Text and illustrations below are excerpts from an article, entitled:  
 A Toolbox for Working With Living Invertebrates by Charlie Drewes [See Toolbox contents >]

to be published in Proceedings of the Association for Biology Laboratory Education (ABLE), vol. 26, 2004


II. Pour-Person Plankton Net


Purpose of tool:


This tool provides a quick, inexpensive, and simplistic alternative to a plankton net.  It is especially useful in situations where there is not enough space or distance to maneuver a plankton net.  The tool effectively collects and concentrates zooplankton.  To use this net in the field, water is collected from a dock or shoreline in a pail-sized container.  The net is held by one person while another pours the water sample(s) through the net. The sieved materials are then back-flushed into a collection container.  Alternatively, the net may be hand-held vertically and guided through pond water (or aquarium water in the lab) using figure-eight motions.  Then, the concentrated plankton are back-flushed into a storage container.


Required materials:



Netting material (Recommend: heavy chiffon fabric or light-weight nylon. Both are available at most fabric stores or in the craft section of large discount department stores for less than $2/square yard.)

Super glue
Wooden embroidery hoops with screw tightening mechanism (Suggested size: 6 in diameter hoops. Cost is about 50 cents per hoop set.)


Assembly and use of this tool:


  1. Cut out a square of material.  The size of the square should be about 2-3 inches greater than the diameter of the hoop (Fig. 4).


  1. Separate inner and outer hoops; clamp the square of material loosely in the center.


  1. Using circular motions of your fingers, press down very gently in the center of the clamped material (Fig. 5).  The idea is to create a 1-2 inch-deep pocket in the material, while keeping the material loosely clamped around the entire circumference of the hoop.


  1. Next, tighten the screw clamp and use scissors to trim edges of the material (Fig. 5).


  1. Apply a small amount of super glue all around the hoop circumference where the inner and hoops meet. This will permanently secure the netting to both hoops (Figs. 5 & 6).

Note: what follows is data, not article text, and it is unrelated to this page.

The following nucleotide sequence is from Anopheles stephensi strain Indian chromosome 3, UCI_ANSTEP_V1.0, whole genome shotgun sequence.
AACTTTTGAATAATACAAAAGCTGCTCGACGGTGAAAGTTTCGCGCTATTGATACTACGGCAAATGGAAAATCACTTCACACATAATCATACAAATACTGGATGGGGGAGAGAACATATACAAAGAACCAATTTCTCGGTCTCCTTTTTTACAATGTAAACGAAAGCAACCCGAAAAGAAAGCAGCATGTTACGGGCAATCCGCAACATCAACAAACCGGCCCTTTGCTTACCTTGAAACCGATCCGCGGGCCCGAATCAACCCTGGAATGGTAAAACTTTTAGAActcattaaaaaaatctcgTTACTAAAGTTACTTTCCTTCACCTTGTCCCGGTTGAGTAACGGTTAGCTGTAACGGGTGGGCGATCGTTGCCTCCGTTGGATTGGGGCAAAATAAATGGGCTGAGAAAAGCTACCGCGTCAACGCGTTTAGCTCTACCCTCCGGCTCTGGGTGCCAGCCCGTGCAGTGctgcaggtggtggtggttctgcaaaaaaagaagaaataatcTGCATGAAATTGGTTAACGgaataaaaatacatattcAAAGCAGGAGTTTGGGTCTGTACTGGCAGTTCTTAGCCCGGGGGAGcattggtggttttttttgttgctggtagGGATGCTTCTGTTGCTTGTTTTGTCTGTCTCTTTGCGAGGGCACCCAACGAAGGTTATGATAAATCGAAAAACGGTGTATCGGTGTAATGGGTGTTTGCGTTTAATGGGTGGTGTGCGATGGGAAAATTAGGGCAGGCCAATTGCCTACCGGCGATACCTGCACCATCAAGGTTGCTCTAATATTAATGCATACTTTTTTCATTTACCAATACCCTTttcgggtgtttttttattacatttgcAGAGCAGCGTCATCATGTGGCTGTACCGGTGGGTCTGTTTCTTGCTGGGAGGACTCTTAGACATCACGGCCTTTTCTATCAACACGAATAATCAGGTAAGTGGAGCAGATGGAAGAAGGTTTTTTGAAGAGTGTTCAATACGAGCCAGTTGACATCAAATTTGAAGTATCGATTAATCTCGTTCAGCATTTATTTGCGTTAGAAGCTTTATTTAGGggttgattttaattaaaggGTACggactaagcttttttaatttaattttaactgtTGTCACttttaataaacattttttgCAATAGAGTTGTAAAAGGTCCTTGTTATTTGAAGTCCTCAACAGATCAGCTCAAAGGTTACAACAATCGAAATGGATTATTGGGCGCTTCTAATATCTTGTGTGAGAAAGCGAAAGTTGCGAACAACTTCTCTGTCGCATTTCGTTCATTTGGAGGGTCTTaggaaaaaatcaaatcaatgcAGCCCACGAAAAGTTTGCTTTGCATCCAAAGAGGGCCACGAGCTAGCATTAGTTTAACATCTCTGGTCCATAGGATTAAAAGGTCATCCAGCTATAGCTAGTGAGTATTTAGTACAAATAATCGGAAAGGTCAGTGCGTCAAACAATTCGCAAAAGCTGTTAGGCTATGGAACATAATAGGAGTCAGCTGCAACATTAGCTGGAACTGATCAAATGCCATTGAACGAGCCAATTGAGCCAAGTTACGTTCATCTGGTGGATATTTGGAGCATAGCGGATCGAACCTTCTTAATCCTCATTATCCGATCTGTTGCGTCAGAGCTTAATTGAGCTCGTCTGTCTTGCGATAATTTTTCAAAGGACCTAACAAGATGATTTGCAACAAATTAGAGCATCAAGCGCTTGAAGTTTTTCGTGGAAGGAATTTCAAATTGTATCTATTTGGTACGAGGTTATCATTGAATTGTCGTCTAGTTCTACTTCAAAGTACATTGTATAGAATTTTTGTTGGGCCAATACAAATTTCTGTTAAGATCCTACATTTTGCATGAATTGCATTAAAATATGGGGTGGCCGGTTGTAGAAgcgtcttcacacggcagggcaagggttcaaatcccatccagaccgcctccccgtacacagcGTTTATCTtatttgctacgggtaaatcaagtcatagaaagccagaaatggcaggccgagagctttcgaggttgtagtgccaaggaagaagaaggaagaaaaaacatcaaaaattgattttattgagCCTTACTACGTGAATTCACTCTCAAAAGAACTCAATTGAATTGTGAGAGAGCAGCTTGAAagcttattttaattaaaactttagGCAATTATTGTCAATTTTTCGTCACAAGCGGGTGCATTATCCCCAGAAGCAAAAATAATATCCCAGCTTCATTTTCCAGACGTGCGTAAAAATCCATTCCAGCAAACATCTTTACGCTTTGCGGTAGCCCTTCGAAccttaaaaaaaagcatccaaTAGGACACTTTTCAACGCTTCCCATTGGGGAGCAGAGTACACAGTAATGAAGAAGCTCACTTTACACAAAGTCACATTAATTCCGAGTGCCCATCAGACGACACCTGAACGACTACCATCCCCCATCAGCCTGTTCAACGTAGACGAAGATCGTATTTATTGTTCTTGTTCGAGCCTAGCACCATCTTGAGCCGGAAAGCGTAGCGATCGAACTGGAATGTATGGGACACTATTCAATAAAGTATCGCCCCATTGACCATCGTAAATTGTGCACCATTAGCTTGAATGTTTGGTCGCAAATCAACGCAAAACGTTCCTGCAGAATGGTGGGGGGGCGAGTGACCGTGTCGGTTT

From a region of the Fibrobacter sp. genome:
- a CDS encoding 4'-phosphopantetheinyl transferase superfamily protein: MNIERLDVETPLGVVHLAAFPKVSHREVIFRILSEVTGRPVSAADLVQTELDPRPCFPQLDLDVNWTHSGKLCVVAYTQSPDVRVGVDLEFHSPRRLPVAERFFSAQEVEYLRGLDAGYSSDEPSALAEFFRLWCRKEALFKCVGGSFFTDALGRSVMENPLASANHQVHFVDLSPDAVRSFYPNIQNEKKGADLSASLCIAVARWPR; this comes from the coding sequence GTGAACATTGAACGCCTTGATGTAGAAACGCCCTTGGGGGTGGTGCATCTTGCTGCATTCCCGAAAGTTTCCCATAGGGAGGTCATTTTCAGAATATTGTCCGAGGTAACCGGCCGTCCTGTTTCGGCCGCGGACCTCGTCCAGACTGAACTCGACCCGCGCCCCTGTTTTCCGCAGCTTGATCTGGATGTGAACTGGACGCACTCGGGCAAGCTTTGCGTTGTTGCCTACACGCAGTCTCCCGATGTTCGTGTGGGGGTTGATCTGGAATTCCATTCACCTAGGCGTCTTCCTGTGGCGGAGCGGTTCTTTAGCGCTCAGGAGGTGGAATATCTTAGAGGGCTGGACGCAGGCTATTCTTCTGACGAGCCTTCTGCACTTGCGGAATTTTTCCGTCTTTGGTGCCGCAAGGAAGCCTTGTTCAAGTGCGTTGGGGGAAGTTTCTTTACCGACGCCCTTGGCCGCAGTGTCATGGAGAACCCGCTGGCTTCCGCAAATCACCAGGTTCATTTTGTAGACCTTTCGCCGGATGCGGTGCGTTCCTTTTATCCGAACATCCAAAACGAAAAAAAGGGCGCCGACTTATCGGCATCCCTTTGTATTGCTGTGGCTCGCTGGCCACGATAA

[Total cost of one assembled net is less than $1. Estimated assembly time is about 15 min/unit.]



Figure 4. Top view of embroidery hoop and fabric square.




Figure 5. Clamped fabric with shallow pocket and trimmed edges.


Collection Procedure


The following are suggestions for field use of the Pour-Person Plankton net: (a) small to medium-sized pail, (b) pour-person plankton net, and (c) wide mouth, unbreakable collection jars with tight lid (about 500-1000 ml capacity). A two-person team is also suggested.


  1. Use a small bucket to gather a water sample from the edge of a lake, pond, or stream.  Collecting samples from a dock may also work if the water surface is within reach. Avoid collecting from areas where the water samples have a significant amounts of suspended algae or macrophytes.  These will clog the net. Avoid falling in the water!


  1. While one person holds the hoop level over the water, a second person slowly pours the water through the net.  The net acts to filter the zooplankton out of the water sample. Make sure the water does not overflow the edges of the net, or zooplankton may be lost.


  1. Now, obtain a few cups of clear water. Turn the net over. While centering the net over an empty wide-mouth collection jar, slowly and carefully pour the small volume of water through the net and into the jar. This back-flushing procedure will dislodge plankton which collected on the net and these now will be concentrated in the collection jar.  If the plankton yield is small, obtain another pail-full of water and repeat the filtration and back-flushing sequence.


  1. Do not allow the plankton sample to heat up and do not keep the plankton sealed in the collection container for more than an hour (preferably less).


  1. In the lab, place the sample in a large, transparent, labeled container where zooplankton may be easily viewed and withdrawn with a pipet. Dilute the sample with spring water, if needed, to prevent overcrowding. Gentle aeration of samples is strongly recommended to avoid mass die-off. Use spring water to replace water lost by evaporation. Feed plankton tiny amounts of powdered Spirulina algae (Recommend: Algae Feast Aquatic Eco-Systems, Inc., Catalog #SP1; 1.2 lbs/$24; www.aquaticeco.com).  Do not overfeed.




Figure 6. Photograph of completed pour-person plankton net